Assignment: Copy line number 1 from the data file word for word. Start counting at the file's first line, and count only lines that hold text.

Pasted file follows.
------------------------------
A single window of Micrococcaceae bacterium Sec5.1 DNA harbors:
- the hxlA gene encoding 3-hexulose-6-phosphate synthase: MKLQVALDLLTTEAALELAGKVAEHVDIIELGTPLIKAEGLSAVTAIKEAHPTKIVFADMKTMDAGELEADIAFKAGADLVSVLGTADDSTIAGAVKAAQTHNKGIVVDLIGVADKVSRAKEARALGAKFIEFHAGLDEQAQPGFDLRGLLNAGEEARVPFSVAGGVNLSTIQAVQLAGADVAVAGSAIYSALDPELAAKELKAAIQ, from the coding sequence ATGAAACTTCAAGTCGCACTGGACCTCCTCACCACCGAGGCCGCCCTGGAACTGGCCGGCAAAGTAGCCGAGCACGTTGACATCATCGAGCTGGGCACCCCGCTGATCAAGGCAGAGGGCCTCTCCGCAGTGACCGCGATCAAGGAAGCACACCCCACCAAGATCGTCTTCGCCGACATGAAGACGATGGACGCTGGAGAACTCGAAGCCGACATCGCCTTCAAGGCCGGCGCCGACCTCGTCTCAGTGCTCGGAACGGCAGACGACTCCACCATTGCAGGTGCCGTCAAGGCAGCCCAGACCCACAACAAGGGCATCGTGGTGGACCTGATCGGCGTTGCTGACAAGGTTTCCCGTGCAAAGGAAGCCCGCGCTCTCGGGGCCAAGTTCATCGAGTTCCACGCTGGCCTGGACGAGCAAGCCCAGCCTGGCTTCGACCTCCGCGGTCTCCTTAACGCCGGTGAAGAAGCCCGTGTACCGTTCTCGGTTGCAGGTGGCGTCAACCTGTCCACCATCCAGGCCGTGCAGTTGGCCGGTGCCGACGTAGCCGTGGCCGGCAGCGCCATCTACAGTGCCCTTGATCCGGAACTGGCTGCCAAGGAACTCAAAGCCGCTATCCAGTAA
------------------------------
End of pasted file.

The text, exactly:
A single window of Micrococcaceae bacterium Sec5.1 DNA harbors: